Curated images of perfect bodies — often highly filtered and unrealistic — are common on TikTok, Twitter, Instagram and Pinterest.
And a broad new review of 50 recent studies across 17 countries finds that relentless online exposure to largely unattainable physical ideals may be driving up the risk for eating disorders, particularly among young girls.
This study, said co-author Komal Bhatia, is “significant because it tells us how social media can lead to body image concerns, through constant social comparison, internalization of thinness and self-objectification.”
Girls and others with weight challenges and/or concerns about body image are among those most vulnerable to the “self-perpetuating cycle of risk” highlighted by the research review, she added.
Bhatia, a research fellow in adolescent health at University College London, pointed out that even though roughly of half of the world’s population — about 4 billion people — has access to social media, social media platforms “are largely unregulated.”
And many users are young; researchers noted that more than 90% of American and British teens regularly engage with such platforms. Fully half are believed to jump online at least once an hour.
The studies covered in this review were conducted between 2016 and 2021.
Most took place in wealthy countries, with the United States and Australia accounting for nearly half. Studies from Canada, Italy, Singapore, United Kingdom, Spain, Ireland, Belgium, Germany, France, Sweden, Sri Lanka, China, Malaysia and Thailand were also reviewed.
They included people between 10 and 24 years of age. Half focused solely on girls; most of the others included both boys and girls. In about three-quarters of the studies, the majority of participants were white.
The takeaway: Social media use has normalized a super thin and/or super fit body-type ideal.
In comparison to this ideal, young people may feel inferior, giving rise to body image concerns and damaged self-esteem. And this could trigger poor eating habits and potentially dangerous eating disorders, researchers said.
Such disorders include anorexia, an intense fear of weight gain and/or a distorted sense of self that leads to severely restrictive eating. Other concerns are binge eating, in which compulsive food intake gives rise to anxiety and distress, and bulimia, in which binges are accompanied by forced vomiting.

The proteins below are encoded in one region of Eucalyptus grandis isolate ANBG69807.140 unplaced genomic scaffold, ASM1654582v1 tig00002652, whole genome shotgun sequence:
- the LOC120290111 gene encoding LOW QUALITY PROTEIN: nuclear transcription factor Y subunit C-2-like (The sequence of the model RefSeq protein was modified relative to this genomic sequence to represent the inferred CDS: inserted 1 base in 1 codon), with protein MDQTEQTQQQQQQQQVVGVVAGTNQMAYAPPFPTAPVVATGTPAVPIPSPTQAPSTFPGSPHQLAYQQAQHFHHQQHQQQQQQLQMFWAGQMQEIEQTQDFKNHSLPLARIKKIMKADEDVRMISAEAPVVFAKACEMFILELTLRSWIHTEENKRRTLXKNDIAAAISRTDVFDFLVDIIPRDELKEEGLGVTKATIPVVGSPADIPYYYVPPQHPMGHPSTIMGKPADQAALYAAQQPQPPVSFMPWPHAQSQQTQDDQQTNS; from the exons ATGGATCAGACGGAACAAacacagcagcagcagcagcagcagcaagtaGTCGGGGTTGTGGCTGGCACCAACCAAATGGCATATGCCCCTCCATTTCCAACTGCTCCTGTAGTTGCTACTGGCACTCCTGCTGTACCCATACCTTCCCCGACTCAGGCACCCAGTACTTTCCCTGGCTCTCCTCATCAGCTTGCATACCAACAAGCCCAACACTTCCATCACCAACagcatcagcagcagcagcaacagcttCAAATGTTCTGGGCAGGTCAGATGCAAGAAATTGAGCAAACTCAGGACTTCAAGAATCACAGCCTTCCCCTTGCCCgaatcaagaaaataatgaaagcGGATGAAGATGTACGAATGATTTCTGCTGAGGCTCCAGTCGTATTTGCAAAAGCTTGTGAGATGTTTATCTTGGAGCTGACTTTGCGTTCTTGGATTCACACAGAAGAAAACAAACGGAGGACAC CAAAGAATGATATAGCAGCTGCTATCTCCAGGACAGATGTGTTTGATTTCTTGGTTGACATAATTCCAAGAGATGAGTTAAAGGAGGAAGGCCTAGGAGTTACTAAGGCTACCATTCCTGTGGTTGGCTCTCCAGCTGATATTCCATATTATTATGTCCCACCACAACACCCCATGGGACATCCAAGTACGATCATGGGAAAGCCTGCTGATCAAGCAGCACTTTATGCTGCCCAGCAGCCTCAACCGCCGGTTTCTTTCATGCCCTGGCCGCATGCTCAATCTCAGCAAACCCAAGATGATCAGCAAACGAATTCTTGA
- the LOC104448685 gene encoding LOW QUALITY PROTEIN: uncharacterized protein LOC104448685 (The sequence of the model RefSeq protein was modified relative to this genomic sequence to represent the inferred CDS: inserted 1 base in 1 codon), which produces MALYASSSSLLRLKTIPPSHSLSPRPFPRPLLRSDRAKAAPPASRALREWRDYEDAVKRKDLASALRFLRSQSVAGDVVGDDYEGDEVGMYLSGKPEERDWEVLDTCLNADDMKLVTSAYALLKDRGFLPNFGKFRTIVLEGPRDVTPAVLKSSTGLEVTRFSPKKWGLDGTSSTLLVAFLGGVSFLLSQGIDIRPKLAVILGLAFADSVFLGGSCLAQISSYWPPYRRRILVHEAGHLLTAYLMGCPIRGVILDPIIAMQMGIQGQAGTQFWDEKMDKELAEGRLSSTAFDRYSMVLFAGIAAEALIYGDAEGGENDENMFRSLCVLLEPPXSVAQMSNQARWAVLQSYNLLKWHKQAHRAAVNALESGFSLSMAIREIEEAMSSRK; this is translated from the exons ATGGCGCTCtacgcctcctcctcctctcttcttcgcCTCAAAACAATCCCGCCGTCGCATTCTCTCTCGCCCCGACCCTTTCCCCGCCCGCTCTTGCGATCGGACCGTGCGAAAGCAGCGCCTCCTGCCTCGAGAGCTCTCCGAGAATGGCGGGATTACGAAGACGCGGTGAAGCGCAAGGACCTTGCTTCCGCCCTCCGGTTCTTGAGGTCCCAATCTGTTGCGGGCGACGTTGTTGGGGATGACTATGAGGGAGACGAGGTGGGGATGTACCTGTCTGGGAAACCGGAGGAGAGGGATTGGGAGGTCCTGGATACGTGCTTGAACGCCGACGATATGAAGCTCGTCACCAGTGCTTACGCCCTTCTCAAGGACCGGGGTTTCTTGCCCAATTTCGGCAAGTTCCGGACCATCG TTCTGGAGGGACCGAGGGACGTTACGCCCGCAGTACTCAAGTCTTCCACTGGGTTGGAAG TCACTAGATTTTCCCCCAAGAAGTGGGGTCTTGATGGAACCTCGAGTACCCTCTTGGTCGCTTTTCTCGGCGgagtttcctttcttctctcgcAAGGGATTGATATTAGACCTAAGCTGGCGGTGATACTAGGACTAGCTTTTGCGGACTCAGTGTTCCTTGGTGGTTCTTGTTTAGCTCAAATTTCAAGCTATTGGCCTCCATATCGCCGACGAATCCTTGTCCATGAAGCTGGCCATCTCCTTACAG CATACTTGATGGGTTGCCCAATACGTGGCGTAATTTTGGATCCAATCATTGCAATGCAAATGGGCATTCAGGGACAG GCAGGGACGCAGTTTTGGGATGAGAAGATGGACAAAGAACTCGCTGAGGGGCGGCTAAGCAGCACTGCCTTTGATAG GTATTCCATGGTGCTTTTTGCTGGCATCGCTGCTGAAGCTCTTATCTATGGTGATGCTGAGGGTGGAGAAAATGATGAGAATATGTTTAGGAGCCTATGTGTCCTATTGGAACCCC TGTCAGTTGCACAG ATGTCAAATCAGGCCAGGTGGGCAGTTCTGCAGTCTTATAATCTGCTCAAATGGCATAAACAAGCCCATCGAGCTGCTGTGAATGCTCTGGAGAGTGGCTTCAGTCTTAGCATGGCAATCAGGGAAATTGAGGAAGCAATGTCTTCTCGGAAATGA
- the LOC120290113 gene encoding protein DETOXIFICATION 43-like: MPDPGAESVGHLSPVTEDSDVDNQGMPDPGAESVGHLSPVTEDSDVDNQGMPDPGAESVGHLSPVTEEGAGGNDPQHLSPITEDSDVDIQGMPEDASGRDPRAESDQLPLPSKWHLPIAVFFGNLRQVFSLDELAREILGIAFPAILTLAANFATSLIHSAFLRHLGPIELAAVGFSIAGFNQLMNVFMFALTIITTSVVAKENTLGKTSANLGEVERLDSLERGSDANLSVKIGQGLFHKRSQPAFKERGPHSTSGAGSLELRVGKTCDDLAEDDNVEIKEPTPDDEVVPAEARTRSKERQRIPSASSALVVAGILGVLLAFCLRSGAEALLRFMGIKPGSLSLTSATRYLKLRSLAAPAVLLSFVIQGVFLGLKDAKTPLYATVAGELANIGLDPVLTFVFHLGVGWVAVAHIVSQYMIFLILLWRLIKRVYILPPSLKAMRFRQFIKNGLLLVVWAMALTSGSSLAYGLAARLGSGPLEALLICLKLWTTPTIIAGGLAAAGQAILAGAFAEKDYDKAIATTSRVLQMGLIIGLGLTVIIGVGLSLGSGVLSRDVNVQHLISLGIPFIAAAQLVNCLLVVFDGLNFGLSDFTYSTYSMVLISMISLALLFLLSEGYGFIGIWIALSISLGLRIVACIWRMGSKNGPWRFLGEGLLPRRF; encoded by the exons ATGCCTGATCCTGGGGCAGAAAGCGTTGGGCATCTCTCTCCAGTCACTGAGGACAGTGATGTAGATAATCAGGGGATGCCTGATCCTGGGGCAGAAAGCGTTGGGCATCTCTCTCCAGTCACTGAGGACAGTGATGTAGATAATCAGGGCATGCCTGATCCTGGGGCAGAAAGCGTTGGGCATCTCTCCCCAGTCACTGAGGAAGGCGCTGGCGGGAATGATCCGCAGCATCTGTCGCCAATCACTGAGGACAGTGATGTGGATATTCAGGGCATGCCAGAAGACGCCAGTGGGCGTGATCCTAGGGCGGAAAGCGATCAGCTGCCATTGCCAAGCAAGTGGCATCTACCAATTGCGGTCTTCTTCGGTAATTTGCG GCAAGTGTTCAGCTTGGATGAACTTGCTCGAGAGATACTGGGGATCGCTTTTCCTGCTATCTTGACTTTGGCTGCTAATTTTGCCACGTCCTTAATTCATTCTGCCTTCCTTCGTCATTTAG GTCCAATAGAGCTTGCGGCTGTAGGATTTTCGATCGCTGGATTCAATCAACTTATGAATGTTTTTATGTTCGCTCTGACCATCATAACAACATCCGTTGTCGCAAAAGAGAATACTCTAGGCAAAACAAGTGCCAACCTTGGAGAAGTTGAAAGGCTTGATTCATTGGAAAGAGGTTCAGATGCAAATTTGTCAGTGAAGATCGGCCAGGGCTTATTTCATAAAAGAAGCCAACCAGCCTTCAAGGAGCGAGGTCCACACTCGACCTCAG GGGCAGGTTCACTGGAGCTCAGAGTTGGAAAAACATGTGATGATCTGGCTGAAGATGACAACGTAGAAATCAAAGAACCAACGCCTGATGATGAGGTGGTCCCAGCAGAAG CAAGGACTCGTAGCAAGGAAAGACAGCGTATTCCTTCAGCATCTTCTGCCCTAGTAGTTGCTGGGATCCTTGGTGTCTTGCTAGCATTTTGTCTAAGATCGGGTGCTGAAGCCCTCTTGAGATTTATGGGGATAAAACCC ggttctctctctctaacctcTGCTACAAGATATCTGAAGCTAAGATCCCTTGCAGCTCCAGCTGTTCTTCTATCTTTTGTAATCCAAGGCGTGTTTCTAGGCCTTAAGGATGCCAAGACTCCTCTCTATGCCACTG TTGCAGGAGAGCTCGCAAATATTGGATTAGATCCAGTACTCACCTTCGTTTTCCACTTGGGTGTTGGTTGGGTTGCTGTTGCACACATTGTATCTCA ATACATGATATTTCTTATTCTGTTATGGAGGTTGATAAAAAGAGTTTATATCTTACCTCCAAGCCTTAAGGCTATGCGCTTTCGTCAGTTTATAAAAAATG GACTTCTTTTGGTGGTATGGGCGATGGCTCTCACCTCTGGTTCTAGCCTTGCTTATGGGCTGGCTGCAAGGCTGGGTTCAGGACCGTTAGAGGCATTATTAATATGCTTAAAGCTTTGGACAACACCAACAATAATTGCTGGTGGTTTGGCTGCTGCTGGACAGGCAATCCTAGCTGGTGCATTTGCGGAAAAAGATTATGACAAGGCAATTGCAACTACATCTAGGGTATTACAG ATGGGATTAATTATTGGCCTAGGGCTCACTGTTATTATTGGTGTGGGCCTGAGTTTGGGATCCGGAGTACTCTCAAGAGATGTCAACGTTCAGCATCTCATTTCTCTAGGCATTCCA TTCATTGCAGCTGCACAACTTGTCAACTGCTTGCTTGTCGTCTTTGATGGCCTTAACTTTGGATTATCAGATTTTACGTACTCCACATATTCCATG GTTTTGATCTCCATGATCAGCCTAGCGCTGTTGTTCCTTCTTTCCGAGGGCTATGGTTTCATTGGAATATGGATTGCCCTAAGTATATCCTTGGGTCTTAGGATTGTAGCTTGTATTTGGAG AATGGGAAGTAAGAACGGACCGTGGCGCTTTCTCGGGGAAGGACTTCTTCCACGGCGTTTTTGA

Bhatia noted that the study did not quantify how much social media use drives up body image problems and/or eating disorder risk.
She also acknowledged that there’s a chicken-and-egg question that remains unanswered: Are young people are being directly harmed by a distorted social media landscape, or are those with preexisting body image and eating issues seeking out idealized social media content?
“We need more follow-up,” Bhatia said.
Her team did find that young people who have more confidence in their appearance and/or a more sophisticated grasp of how social media work appear to be less vulnerable to the downsides.
An open discussion of body image and social media is needed to protect young people from the unhealthy influences it can have, Bhatia said.
Lauren Smolar is vice president of mission and education for the U.S. National Eating Disorders Association in New York City.
While social media can promote a sense of community, it can also exert “a lot of pressure” on users, she said.
“What people on social media are portraying are their best selves, and everyone — especially kids — who engages with this information is bound to feel a lot of pressure to look like that all the time or to behave like that all the time,” Smolar said.
Parents can help reinforce the fact that the images online are often not a realistic representations, she said.
“With [editing] filters, we know it’s sometimes not even really what people look like at all,” Smolar said. “It’s a very curated perspective on someone’s life.”
That means parents need to be role models and show kids how to critically analyze what they see.
“Social media is not reality,” Smolar said. “It’s a very small curated piece of life. You’re not seeing what’s going on in the background, the complex dynamic of life, and that’s really important for kids to know.”
Smolar suggested parents also use technology to their advantage. Many platforms offer parents ways to limit how often, and for how long, their kids are allowed to access social media, as well as which content they can and cannot engage with, she pointed out.
“Check in with your child,” Smolar said. “Pay attention to how they’re doing after they’re online. And ask them how being online made them feel. And if a child is struggling with how to navigate these spaces, parents should not be afraid to reach out to us for support with connecting to a professional for help.”
The findings were published March 22 in PLOS Global Public Health.
Visit the National Eating Disorders Association for more on support and information.
SOURCES: Komal Bhatia, PhD, MSc, research fellow, adolescent health, Institute for Global Health, University College London; Lauren Smolar, vice president, mission and education, National Eating Disorders Association, New York City; PLOS Global Public Health, March 22, 2023
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